• face and body oils
  • creams and lotions

If the product label doesn't say that it is made with pure essential oils, it is likely that the scents are man made (synthetic). This means that they won’t give you any real aromatherapy benefits.

Don’t add essential oils to any beauty products without getting advice from a qualified aromatherapist.


Aromasticks are similar in design to nasal inhalers for cold relief. You hold the aromastick under your nose and breathe in the aroma from the oils.

An aromatherapist adds essential oils chosen especially for you. Or, you can get empty aromasticks and add your favourite oils yourself.

Possible side effects of aromatherapy

Essential oils are generally safe if you use them in the correct way.

Some oils can cause the following for some people:

  • a skin reaction or allergic reaction
  • headaches
  • feeling sick

Always get advice from a qualified aromatherapist before using any type of aromatherapy.

Research into aromatherapy and cancer

There is no scientific evidence to prove that aromatherapy can cure or prevent any type of disease.

Some studies suggest it might help as a complementary therapy for people with cancer. But, most studies have been small.

We need more research to learn how aromatherapy can help, and how it compares to other accepted treatments.

Aromatherapy is one of the complementary therapies most likely to be offered to patients in cancer clinics and hospitals.

In the UK, there is research looking into using aromatherapy massage to reduce symptoms in people with advanced cancer.

A 2011 study in Hong Kong seemed to show that aromatherapy massage can help to relieve constipation in patients with advanced cancer.

In 2007, a UK study tested whether aromatherapy massage could reduce anxiety and depression in people with advanced cancer. 280 people with anxiety or depression took part. Half of them had aromatherapy massage on top of their usual supportive care.

The researchers found that those who had aromatherapy massage were less anxious or depressed for up to 2 to 6 weeks after the massage. There was no difference at 10 weeks.

A US study in 2004 looked at the use of massage and aromatherapy in 42 people with advanced cancer. Those who had massages and aromatherapy massages slept better and had less depression than those who didn't.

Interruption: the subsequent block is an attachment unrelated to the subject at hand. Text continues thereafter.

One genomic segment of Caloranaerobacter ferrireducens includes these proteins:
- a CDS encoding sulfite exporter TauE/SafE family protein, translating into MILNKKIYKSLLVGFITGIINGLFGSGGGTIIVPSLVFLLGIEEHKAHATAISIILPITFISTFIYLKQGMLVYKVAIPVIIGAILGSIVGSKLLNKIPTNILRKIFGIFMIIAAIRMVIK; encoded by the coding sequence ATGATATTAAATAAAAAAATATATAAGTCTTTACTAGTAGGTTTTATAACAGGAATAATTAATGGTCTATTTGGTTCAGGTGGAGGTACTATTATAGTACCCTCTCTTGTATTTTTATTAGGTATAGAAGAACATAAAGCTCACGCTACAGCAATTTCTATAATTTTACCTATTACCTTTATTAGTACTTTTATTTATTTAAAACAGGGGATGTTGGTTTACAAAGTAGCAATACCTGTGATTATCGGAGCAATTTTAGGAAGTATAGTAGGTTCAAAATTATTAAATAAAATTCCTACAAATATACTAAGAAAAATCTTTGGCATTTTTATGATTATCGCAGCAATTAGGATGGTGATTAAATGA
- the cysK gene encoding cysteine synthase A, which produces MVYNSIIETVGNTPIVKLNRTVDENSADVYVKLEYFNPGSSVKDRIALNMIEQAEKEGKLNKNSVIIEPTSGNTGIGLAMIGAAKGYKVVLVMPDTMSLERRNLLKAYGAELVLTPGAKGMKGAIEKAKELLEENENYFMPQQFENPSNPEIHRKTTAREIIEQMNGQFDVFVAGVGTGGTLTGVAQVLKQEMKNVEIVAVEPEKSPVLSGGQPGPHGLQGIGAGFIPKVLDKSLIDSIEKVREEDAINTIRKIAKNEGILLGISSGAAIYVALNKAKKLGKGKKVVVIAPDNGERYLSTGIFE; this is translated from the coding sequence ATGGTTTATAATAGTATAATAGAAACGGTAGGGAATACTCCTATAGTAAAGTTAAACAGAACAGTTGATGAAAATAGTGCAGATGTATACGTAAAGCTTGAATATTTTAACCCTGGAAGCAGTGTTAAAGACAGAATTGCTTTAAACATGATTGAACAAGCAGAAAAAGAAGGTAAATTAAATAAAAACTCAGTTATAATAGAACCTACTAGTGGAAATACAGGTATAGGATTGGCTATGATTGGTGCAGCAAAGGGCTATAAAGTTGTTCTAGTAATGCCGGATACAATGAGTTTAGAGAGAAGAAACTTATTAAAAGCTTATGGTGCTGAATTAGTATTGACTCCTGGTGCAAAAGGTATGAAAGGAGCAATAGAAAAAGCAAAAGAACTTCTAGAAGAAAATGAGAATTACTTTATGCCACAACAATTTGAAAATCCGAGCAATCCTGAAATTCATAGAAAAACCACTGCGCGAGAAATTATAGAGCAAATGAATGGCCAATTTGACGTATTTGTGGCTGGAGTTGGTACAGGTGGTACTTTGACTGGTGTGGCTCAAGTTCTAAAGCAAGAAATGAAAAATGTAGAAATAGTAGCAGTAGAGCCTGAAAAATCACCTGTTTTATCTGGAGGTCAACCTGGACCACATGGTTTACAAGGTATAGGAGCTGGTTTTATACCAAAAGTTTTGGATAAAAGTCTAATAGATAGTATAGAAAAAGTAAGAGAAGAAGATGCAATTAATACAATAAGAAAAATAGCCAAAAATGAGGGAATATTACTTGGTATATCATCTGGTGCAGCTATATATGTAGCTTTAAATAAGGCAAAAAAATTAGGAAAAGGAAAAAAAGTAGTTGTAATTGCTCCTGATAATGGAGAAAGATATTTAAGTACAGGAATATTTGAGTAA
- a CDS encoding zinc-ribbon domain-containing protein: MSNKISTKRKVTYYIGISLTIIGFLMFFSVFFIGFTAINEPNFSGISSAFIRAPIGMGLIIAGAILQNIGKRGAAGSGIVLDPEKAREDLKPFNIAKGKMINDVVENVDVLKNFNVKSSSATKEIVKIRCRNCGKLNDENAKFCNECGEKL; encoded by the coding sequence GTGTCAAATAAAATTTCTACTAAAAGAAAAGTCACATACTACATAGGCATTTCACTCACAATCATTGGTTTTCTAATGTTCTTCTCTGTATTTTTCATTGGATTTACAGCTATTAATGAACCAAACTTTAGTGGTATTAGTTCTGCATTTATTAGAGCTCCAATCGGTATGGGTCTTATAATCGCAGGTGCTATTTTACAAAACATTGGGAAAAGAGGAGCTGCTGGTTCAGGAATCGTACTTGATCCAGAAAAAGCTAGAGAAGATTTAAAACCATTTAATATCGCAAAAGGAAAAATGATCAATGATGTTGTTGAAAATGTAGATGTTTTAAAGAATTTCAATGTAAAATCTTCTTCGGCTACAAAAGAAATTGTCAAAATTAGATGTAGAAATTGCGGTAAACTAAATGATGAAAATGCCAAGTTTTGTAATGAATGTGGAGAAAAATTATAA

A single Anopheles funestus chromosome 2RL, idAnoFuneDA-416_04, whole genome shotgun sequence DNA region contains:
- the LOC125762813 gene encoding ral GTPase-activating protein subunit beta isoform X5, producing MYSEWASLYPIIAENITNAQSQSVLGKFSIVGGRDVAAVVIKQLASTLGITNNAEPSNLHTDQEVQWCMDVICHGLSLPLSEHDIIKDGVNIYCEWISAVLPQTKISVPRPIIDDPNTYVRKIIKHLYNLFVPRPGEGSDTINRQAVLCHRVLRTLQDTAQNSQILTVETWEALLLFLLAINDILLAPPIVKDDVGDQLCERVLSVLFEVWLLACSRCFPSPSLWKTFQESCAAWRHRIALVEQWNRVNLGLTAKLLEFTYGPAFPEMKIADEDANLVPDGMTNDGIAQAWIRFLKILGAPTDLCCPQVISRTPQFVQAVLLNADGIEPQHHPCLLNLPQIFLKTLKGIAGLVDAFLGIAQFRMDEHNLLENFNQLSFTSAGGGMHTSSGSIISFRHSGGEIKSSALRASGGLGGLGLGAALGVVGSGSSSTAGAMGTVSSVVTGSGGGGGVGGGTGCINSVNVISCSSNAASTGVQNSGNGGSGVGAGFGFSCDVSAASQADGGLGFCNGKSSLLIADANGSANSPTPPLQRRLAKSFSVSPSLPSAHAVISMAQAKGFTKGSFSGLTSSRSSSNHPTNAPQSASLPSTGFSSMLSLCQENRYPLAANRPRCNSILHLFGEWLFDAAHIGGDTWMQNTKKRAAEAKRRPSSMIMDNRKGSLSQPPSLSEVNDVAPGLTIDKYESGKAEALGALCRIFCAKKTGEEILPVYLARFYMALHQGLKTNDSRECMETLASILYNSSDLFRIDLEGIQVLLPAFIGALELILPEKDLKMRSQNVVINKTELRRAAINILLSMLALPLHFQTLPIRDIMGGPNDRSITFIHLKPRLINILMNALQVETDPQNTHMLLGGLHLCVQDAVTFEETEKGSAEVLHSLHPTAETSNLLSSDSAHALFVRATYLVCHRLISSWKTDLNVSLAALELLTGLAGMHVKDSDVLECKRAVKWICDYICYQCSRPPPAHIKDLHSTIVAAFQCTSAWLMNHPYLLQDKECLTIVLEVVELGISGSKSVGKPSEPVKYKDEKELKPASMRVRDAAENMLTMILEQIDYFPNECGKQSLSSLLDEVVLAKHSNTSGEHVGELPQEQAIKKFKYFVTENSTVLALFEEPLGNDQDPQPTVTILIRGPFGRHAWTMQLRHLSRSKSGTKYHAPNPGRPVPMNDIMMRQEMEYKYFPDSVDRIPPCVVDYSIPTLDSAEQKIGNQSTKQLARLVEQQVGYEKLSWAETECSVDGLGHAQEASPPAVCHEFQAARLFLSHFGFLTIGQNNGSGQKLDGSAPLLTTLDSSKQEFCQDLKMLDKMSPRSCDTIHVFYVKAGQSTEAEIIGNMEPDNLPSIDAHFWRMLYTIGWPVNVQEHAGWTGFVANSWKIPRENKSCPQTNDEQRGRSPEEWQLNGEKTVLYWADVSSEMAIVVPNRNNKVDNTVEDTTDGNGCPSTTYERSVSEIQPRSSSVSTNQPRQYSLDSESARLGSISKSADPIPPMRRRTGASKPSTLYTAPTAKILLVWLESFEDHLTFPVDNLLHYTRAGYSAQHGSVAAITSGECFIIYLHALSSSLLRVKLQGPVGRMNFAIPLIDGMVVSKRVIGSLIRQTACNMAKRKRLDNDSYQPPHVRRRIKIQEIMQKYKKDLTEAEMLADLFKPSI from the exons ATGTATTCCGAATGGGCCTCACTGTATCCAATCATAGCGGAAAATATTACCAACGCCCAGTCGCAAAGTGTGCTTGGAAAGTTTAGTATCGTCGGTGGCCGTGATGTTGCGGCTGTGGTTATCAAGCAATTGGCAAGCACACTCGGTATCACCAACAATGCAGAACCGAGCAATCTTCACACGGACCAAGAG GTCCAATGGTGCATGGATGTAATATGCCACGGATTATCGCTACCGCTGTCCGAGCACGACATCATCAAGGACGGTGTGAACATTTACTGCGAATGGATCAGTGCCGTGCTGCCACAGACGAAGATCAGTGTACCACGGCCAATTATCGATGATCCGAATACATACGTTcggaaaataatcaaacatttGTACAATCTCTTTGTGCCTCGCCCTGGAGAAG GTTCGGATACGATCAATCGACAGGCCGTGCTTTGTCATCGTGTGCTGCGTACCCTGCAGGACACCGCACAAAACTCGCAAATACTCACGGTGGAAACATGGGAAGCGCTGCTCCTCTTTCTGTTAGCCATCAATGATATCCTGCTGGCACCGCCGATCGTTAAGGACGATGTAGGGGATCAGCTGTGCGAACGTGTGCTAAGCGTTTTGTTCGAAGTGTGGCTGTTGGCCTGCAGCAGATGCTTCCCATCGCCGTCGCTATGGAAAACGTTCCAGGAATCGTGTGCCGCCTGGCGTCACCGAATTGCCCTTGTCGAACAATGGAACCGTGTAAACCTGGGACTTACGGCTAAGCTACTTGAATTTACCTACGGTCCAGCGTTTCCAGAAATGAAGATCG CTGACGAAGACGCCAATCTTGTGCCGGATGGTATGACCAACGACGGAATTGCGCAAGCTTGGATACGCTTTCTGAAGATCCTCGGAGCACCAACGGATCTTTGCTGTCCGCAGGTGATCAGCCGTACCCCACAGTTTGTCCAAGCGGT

A US study in 2004 tested whether having aromatherapy after surgery can reduce feelings of sickness. 33 people took part and breathed from gauze pads that had a mix of alcohol and peppermint oil, or plain salt water.

Only half the people needed standard anti sickness medicines afterwards. But, the salt water seemed to work just as well. So it might be the controlled breathing that helped lessen feelings of sickness, not the aromatherapy.

A 2011 study of 160 people in a UK hospital looked at aromasticks for people with cancer.

Aromasticks are similar in design to vapour inhalers for cold relief. They contain essential oils.

  • 123 people said they had at least one benefit from using it
  • more than half of the people who had anxiety said they felt more relaxed and less stressed
  • almost half said the aromasticks helped lessen their nausea
  • more than half of the people with sleep problems said the aromastick helped them to sleep

The results are positive but we need more, and larger, studies to be sure that aromasticks might help people with cancer.

Before using aromatherapy

Always get advice from a qualified aromatherapist who has experience treating people with cancer.

Also tell your doctor if you are going to use aromatherapy. This is very important if you are having any type of cancer treatment or:

  • are pregnant or breastfeeding
  • are trying to get pregnant
  • have fits (seizures) – for example, with epilepsy
  • have asthma
  • have kidney disease or liver problems

Tell your doctor and aromatherapist if you are taking any other medicines, herbal products or natural remedies. Some essential oils could affect how well these drugs or therapies work.

Check with a therapist before:

  • using essential oils on children
  • using oils or creams on sore, inflamed or broken skin

Never swallow an essential oil or put it inside any other part of the body (eye, ear, nose, anus or vagina).

Some practitioners in France use oils in this way but it can be poisonous and harmful.